The type of disorder was related to the pattern of professional and informal support. Respondents with co-occurring disorders were more likely than those with a mental disorder alone to use both professional services and informal support. Similarly, respondents with a severe disorder over the past 12 months were more likely than those with less severe disorders to use both professional services and informal support. Those with a substance use disorder were more likely than those with a mental disorder to not use services.

Finally, in terms of the family network, the larger the helper network the less likely that the respondents relied on professional services only, informal support only, or no help. The closer the respondents felt to their family the less likely they were to use only professional services.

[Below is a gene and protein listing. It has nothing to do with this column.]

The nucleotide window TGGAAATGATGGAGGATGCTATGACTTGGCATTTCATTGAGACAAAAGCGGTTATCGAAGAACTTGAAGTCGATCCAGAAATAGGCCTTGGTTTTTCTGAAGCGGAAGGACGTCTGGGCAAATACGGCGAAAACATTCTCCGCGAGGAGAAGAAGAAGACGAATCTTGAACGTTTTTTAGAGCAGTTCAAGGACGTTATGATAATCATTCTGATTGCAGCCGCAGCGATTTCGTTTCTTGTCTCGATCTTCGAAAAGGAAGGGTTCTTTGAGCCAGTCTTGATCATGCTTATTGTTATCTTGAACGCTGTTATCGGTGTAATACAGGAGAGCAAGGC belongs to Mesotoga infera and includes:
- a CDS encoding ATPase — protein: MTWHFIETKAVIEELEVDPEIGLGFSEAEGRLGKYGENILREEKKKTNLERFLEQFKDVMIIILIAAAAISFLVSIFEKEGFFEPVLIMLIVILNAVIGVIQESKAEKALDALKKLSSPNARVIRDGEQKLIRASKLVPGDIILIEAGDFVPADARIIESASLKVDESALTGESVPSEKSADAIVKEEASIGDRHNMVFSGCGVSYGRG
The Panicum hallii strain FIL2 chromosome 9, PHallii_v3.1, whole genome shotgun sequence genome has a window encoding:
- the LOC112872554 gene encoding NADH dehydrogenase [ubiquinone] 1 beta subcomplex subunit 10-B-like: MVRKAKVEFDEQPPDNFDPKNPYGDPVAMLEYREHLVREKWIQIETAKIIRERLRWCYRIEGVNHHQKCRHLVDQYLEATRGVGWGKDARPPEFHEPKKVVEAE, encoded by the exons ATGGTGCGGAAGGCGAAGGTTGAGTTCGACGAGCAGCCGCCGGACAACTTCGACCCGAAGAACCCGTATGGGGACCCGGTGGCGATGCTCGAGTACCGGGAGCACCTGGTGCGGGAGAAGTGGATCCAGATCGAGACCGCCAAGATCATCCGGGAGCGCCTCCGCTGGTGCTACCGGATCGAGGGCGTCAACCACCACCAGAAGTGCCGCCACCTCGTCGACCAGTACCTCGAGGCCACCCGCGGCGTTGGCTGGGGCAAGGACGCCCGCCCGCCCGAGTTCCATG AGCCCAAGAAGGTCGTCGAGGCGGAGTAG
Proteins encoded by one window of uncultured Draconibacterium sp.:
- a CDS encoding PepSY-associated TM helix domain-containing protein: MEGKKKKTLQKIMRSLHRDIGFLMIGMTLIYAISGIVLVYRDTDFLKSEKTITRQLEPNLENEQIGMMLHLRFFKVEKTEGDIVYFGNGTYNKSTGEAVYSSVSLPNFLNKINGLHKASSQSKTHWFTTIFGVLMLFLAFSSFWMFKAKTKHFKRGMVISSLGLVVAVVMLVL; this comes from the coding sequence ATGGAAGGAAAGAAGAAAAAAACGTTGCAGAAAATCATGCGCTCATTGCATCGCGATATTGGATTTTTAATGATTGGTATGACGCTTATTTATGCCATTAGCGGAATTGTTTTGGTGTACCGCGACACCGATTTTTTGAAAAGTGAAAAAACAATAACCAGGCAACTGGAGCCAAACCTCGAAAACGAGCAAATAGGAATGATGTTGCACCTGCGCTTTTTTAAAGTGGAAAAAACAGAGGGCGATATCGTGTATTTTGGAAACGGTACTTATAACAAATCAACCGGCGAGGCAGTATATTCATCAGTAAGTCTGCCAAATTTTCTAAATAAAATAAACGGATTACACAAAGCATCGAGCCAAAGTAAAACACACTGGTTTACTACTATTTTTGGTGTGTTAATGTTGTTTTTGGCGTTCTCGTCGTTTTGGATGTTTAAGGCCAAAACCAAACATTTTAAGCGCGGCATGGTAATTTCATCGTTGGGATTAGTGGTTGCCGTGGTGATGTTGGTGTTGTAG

The findings of this study add to our understanding of help seeking among black Americans with a mental disorder. Less than half of black Americans in this study used both professional services and informal support. The remainder relied exclusively on informal support (23%) or professional services alone (14%), or they sought no help (22%). Although relying on informal support alone can limit the assistance available, this kind of support may be sufficient for more mild and less persistent disorders. Relying on professional services alone, however, may limit the day-to-day help that individuals receive. The significant proportion of black Americans with a mental disorder who were relying on informal support alone, professional services alone, or no help suggests potential unmet need in this group.